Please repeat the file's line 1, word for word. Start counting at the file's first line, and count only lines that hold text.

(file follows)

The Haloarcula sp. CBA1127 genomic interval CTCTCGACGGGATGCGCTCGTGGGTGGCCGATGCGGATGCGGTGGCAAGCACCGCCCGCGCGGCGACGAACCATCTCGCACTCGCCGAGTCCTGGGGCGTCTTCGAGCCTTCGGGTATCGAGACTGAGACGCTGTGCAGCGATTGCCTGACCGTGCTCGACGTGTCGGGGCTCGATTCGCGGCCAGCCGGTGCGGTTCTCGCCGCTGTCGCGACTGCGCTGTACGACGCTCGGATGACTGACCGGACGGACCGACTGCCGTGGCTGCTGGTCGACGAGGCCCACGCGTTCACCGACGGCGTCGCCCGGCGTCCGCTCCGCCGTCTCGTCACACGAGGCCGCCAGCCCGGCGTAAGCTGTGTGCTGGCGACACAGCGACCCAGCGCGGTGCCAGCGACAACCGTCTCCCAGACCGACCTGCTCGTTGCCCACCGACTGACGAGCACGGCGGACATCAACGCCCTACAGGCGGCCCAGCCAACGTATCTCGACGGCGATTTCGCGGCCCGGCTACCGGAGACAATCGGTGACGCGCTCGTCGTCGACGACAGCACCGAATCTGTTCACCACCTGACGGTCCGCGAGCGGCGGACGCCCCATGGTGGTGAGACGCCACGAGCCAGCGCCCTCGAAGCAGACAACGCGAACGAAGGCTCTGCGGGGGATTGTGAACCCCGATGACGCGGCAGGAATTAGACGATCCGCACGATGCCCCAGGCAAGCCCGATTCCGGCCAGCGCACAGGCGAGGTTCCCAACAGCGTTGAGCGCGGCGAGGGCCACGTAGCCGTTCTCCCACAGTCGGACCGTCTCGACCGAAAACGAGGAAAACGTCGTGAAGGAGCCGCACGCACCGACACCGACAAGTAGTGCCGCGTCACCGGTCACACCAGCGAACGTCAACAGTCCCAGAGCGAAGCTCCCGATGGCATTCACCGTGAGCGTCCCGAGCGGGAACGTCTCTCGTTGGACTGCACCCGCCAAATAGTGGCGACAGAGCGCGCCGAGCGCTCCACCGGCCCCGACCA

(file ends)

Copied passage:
The Haloarcula sp. CBA1127 genomic interval CTCTCGACGGGATGCGCTCGTGGGTGGCCGATGCGGATGCGGTGGCAAGCACCGCCCGCGCGGCGACGAACCATCTCGCACTCGCCGAGTCCTGGGGCGTCTTCGAGCCTTCGGGTATCGAGACTGAGACGCTGTGCAGCGATTGCCTGACCGTGCTCGACGTGTCGGGGCTCGATTCGCGGCCAGCCGGTGCGGTTCTCGCCGCTGTCGCGACTGCGCTGTACGACGCTCGGATGACTGACCGGACGGACCGACTGCCGTGGCTGCTGGTCGACGAGGCCCACGCGTTCACCGACGGCGTCGCCCGGCGTCCGCTCCGCCGTCTCGTCACACGAGGCCGCCAGCCCGGCGTAAGCTGTGTGCTGGCGACACAGCGACCCAGCGCGGTGCCAGCGACAACCGTCTCCCAGACCGACCTGCTCGTTGCCCACCGACTGACGAGCACGGCGGACATCAACGCCCTACAGGCGGCCCAGCCAACGTATCTCGACGGCGATTTCGCGGCCCGGCTACCGGAGACAATCGGTGACGCGCTCGTCGTCGACGACAGCACCGAATCTGTTCACCACCTGACGGTCCGCGAGCGGCGGACGCCCCATGGTGGTGAGACGCCACGAGCCAGCGCCCTCGAAGCAGACAACGCGAACGAAGGCTCTGCGGGGGATTGTGAACCCCGATGACGCGGCAGGAATTAGACGATCCGCACGATGCCCCAGGCAAGCCCGATTCCGGCCAGCGCACAGGCGAGGTTCCCAACAGCGTTGAGCGCGGCGAGGGCCACGTAGCCGTTCTCCCACAGTCGGACCGTCTCGACCGAAAACGAGGAAAACGTCGTGAAGGAGCCGCACGCACCGACACCGACAAGTAGTGCCGCGTCACCGGTCACACCAGCGAACGTCAACAGTCCCAGAGCGAAGCTCCCGATGGCATTCACCGTGAGCGTCCCGAGCGGGAACGTCTCTCGTTGGACTGCACCCGCCAAATAGTGGCGACAGAGCGCGCCGAGCGCTCCACCGGCCCCGACCA